Taxodium distichum Taxodiaceae
Baldcypress, Bald Cypress, Swamp Cyprees taks-O-di-um DIS-ti-kum
- Deciduous conifer, 50-70 ft (15-21 m) tall, 20-30 ft (6-9 m) wide, narrow, pyramidal when young. In swamps it developes a large flares at the base of the trunk, the so-called "cypress knees", which are derived from lateral roots. Leaves needle-like, alternate, 15-20 mm long, linear-lanceolate, 2-ranked, or scale-like and appressed, (the two forms may appear on the same branch or separate trees), soft, mid-vein prominent, yellowish-green above, whitened below, may turn a rich brown in autumn. Cones globular, 1.5-3.5 cm in diam. at ends of previous year's twigs.
- Sun, grows well on deep, fine, sandy loam, acid soil. Very
adaptable to wet, dry and well drained soil. The "cypress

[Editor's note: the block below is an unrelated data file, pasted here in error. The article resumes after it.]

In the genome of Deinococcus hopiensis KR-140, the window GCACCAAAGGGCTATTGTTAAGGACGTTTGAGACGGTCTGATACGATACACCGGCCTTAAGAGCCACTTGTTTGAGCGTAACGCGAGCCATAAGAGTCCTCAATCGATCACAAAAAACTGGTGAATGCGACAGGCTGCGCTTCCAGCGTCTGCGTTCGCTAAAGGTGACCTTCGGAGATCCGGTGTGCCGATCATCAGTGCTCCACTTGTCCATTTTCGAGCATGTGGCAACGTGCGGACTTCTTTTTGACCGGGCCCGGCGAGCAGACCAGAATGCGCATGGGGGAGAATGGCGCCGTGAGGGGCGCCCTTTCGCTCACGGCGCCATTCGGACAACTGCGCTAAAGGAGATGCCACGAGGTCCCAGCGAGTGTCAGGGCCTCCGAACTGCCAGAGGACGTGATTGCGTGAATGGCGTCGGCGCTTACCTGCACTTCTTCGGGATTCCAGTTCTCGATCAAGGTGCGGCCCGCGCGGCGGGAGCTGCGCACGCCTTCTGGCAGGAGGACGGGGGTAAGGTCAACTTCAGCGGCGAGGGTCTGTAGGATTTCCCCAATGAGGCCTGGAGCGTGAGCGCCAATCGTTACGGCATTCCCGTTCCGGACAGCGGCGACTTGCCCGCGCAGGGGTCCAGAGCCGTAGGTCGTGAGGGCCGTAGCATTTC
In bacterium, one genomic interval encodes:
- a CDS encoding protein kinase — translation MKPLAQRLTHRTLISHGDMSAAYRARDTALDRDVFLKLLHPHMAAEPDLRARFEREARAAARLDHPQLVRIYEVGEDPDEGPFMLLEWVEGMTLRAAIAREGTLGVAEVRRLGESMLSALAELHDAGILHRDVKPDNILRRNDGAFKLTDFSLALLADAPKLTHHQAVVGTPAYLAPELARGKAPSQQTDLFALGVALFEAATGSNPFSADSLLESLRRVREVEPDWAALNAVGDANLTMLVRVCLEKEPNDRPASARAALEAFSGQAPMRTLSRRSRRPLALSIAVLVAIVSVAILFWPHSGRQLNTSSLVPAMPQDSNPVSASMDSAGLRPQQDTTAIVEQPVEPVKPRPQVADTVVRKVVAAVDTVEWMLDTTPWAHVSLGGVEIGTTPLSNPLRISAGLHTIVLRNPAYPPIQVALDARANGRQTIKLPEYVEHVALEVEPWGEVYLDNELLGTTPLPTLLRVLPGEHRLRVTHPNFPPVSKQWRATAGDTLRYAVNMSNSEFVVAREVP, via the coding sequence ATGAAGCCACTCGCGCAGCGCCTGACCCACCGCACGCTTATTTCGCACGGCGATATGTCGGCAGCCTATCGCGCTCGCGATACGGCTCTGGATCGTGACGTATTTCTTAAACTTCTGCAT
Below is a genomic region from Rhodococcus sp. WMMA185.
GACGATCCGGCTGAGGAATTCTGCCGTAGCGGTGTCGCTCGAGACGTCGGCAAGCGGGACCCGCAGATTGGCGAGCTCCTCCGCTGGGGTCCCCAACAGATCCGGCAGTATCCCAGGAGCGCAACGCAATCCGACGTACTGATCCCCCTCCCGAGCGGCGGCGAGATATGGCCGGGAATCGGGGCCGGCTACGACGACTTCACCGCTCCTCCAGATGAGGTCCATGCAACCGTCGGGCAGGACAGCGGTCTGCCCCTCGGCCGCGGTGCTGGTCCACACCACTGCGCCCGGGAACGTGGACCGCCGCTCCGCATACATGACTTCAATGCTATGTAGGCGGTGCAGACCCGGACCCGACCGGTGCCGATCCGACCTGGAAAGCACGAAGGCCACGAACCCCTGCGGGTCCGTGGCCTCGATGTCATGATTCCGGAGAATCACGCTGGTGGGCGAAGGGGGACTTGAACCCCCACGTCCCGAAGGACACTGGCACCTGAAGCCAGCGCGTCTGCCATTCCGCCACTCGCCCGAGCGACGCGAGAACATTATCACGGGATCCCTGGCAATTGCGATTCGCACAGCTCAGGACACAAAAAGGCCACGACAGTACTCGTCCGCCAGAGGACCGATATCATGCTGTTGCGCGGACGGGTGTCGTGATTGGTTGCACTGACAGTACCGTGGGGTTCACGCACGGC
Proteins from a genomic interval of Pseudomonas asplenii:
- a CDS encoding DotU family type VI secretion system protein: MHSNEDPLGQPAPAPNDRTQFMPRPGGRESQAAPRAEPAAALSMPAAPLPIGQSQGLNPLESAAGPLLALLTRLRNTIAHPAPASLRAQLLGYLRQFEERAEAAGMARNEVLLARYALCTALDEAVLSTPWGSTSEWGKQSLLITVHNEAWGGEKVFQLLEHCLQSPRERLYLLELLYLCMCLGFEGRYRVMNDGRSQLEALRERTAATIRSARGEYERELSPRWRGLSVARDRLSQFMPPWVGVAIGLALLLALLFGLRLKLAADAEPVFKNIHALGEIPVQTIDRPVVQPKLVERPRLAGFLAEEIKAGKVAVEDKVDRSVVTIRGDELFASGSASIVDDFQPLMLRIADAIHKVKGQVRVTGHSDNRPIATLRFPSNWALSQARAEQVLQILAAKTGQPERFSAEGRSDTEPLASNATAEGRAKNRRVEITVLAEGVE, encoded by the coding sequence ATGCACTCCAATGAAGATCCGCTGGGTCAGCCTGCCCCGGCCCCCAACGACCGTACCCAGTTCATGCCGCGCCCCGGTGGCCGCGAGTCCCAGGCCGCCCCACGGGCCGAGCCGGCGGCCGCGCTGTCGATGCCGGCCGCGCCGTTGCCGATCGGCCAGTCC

knees" apparently only develop when grown in or near water for most of the year. Used in bonsai.
- Hardy to USDA Zone 4 Native from Delaware to Florida, west to Illinois, Missouri, Arkansas, and Louisiana. Several selections available, including a dwarf Dutch selection named Peve Minaret.
- Taxodium ascendens, Pond Cypress, is similar, but smaller, has shorter needles, and is less cold-hardy than T. distichum, it is sometimes listed as T. distichum var. ascendens.
- Taxodium: resembles Taxus; distichum: in two ranks (the leaves).
- At the University of Oregon, in Eugene, trees along the Millrace near Franklin Boulevard have small "knees".
- Oregon State Univ. campus: south of Benton Hall.